Roundleaf Sundew - Drosera rotundifolia, native, PSOC
*Size: Mature plants are 3-20 cm tall.
*Leaves: Blades are orbicular, spreading, and 4-12 mm long with a 1-3 cm long petiole.
*Capsules: 3-5 mm high.
*Seeds: Elongate and flat at the tip and about 1.5 mm long.
*Flowers: Mature flowers have petals that are about 6 mm long, a shorter calyx, and usually 3 styles.
*Anthers: White.

English Sundew - Drosera anglica, native, SOC
*Size: Mature plants are 8-25 cm tall.
*Leaves: Blades are narrowly oblong, ascending, and 10-25 mm long with a 2-6 cm long petiole.
*Capsules: 3-6 mm high.
*Seeds: Pointed at the tip and 1-1.5 mm long.
*Flowers: Mature flowers have petals that are 4-8 mm long, a calyx that is 4-5 mm long, and 4 to 5 styles.
*Anthers: Yellow.

Slenderleaf Sundew - Drosera linearis, native, SOC
*Size: Mature plants up to 15 cm tall.
*Leaves: Blades are linear, ascending, and 2-5 cm long.
*Capsules: 4-5 mm high.
*Seeds: Round at the tip and less than 1 mm long.
*Flowers: Mature flowers have petals that are 4-8 mm long, a calyx that is 4-5 mm long, and 4 to 5 styles.
*Anthers: Bright orange.

Species Range
Present
 


Range Comments
Circumboreal with outlying populations in the Philippines and New Guinea (Rice 2019). In North America, south to CA, MY, ND and FL (Lesica et al. 2012).

Observations in Montana Natural Heritage Program Database
Number of Observations: 58

(Click on the following maps and charts to see full sized version) Map Help and Descriptions
Relative Density

Recency

 

(Observations spanning multiple months or years are excluded from time charts)



Habitat
Roundleaf Sundew is found primarily in remote Sphagnum fens in the montane zone (Lesica et al. 2012).

Ecological Systems Associated with this Species

Food Habits
Roundleaf Sundew traps and digests primarily insects from the Dipteran, Coleopteran, and Hymenopteran orders, but can trap many other arthropods (Wolf et al. 2006).

Ecology
HYBRIDIZATION
Drosera anglica most likely originated as a hybrid of D. linearis x D. rotundifolia (Wood 1955; Hoyo et al. 2015). Where their ranges overlap, D. anglica and D. rotundifolia may also hybridize to form the resulting hybrid Drosera x obovate (Wood 1955).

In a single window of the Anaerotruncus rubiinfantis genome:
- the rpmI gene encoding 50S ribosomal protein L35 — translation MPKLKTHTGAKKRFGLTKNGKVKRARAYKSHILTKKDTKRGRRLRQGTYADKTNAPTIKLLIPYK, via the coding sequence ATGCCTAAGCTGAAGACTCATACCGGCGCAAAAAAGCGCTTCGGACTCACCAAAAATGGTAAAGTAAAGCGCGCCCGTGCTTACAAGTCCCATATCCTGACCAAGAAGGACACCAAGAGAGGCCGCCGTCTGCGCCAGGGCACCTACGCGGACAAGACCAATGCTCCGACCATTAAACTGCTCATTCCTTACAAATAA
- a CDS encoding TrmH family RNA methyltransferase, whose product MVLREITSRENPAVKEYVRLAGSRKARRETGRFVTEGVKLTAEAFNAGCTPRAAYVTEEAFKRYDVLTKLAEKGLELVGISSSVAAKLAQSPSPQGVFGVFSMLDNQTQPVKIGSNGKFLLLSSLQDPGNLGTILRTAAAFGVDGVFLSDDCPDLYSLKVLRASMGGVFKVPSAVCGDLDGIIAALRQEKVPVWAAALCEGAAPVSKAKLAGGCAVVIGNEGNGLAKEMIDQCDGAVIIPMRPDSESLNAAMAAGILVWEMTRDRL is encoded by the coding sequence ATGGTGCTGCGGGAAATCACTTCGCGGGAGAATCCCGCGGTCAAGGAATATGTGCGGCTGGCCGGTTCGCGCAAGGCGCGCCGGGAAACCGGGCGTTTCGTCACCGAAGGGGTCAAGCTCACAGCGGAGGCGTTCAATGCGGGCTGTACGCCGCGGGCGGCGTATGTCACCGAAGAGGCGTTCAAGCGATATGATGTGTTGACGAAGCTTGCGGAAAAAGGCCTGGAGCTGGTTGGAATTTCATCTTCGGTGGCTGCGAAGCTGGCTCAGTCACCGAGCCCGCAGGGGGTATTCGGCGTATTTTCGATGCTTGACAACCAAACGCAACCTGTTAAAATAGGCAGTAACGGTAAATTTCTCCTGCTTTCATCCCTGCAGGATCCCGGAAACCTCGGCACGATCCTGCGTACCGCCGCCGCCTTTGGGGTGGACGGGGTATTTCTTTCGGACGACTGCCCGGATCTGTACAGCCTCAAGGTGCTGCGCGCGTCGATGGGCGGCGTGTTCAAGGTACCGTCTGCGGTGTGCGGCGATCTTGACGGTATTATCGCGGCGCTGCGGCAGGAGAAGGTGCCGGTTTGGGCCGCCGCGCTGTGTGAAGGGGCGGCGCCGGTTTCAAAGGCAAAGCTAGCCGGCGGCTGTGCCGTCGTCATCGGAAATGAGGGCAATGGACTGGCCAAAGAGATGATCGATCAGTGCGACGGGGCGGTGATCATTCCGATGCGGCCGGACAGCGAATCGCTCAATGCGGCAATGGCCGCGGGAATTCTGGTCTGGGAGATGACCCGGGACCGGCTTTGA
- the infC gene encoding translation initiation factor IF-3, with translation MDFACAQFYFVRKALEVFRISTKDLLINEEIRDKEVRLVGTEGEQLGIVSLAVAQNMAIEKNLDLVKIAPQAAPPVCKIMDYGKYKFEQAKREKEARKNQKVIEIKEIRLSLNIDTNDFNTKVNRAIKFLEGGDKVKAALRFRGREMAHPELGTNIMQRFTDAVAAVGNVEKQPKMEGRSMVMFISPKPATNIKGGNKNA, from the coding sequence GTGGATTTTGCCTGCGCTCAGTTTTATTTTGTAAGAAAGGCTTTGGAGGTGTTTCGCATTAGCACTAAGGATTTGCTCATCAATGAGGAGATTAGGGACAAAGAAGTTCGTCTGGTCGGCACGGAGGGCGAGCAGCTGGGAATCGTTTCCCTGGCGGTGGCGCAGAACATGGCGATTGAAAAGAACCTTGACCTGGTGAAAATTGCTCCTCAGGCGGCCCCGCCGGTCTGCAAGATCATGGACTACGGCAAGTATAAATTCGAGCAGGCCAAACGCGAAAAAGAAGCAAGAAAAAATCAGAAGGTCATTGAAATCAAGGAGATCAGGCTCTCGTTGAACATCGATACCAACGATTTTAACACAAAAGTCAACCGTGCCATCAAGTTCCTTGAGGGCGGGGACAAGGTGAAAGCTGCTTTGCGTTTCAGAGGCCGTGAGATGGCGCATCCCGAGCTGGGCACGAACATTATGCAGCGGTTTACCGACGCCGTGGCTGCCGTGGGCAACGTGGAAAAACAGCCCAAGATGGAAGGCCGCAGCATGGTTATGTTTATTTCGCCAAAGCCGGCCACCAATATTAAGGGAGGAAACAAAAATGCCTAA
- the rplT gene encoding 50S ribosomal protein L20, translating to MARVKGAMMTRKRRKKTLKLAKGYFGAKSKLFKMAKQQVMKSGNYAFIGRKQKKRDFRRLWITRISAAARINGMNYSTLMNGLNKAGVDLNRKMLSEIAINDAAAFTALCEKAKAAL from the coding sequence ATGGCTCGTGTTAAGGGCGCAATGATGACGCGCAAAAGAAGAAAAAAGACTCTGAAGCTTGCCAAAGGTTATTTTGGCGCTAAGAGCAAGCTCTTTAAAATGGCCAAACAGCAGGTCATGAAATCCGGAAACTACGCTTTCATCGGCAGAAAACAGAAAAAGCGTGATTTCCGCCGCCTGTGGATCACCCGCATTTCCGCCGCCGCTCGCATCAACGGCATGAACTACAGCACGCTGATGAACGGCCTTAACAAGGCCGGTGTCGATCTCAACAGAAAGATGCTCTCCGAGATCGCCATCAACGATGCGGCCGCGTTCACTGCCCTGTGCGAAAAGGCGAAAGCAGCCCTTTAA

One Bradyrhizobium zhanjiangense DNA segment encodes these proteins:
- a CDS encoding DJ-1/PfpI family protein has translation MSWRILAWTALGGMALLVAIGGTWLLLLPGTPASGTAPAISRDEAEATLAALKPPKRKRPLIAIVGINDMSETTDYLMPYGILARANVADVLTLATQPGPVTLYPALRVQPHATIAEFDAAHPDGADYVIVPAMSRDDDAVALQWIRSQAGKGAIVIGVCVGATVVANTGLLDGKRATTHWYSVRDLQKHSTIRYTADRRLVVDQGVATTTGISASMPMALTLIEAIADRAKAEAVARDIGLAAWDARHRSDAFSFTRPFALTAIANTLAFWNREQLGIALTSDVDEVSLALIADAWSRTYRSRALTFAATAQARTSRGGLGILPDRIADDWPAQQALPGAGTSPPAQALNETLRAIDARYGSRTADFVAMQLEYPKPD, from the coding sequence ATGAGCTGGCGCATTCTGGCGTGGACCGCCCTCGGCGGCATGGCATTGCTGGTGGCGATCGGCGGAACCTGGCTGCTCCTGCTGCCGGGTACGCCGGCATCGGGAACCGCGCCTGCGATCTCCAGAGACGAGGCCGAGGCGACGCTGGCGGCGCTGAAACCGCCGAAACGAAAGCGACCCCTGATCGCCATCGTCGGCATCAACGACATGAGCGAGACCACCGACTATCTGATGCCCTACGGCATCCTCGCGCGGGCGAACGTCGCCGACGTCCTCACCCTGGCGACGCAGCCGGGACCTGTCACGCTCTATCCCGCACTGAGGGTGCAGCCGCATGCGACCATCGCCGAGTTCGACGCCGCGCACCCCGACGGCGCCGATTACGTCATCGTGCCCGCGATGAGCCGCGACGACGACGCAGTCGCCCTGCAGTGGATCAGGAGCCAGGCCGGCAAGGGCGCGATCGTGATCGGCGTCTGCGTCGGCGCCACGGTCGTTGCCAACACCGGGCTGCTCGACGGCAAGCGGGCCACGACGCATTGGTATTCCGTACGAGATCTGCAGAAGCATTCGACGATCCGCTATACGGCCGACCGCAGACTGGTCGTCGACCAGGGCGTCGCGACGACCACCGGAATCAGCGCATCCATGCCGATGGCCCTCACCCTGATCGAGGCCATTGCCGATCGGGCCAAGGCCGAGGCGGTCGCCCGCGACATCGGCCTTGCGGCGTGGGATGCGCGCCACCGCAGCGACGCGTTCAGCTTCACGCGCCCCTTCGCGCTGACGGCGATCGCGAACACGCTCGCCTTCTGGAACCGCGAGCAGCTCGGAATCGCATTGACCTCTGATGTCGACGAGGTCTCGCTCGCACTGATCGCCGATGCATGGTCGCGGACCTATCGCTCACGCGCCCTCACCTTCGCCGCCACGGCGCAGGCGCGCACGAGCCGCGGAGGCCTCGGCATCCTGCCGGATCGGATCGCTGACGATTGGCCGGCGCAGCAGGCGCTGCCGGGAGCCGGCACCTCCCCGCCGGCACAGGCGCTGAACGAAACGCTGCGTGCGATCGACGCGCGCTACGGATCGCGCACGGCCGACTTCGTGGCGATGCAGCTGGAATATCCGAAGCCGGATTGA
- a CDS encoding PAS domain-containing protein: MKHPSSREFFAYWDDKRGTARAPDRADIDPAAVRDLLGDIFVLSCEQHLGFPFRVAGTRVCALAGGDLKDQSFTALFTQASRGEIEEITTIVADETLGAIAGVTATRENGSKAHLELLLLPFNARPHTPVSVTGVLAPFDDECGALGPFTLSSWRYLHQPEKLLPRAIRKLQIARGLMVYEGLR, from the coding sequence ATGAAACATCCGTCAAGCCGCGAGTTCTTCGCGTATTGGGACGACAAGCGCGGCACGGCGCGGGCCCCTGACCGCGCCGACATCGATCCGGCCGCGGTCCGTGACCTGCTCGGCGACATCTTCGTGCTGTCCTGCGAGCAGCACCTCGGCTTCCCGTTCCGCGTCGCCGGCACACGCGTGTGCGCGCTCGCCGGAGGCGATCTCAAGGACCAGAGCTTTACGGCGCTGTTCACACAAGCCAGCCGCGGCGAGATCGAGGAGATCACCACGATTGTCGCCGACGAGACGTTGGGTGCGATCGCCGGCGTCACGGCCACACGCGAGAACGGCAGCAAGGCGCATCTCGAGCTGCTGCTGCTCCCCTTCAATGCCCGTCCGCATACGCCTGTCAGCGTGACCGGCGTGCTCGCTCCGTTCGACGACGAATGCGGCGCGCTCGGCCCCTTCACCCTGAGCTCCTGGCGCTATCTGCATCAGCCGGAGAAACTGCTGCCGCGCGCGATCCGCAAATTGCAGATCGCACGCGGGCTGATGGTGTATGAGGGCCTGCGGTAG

ASSOCIATED SPECIES
Roundleaf Sundew typically grows on floating mats covered with Sphagnum mosses. It is also closely associated with many Carex species including C. limosa and C. lasiocarpa and herbaceous dicots such as Menyanthes trifoliata and Comarum palustre (Wolf et al. 2006). When occurring in calcareous fens, it has been found with Dasiphora fruticosa and mosses including Campylium stellatum and Calliergonella species (Wolf et al. 2006).

PLANT COMPETITION
Since they are a shade intolerant species, Roundleaf Sundew must compete for sunlight (Wolf et al. 2006). Unlike other Drosera species, Roundleaf Sundew can produce a long axil form to overtop fast-growing Sphagnum (Wolf et al. 2006).

PREY CAPTURE
Prey insects are initially lured to plants by their brilliant red gland stalks (Wolf et al. 2006). This pigmentation may vary due to environmental effects such as sun exposure and inundation (Rice 2019). After landing or climbing onto the leaves, prey get stuck to the longer, trapping glands on the margins of the leaves which hold them in place while the shorter glands secrete digestive enzymes (Lloyd 1942). A bending of the leaf petiole to fold the leaf over itself also assists in keeping prey in place once entrapment has occurred (Darwin 1897).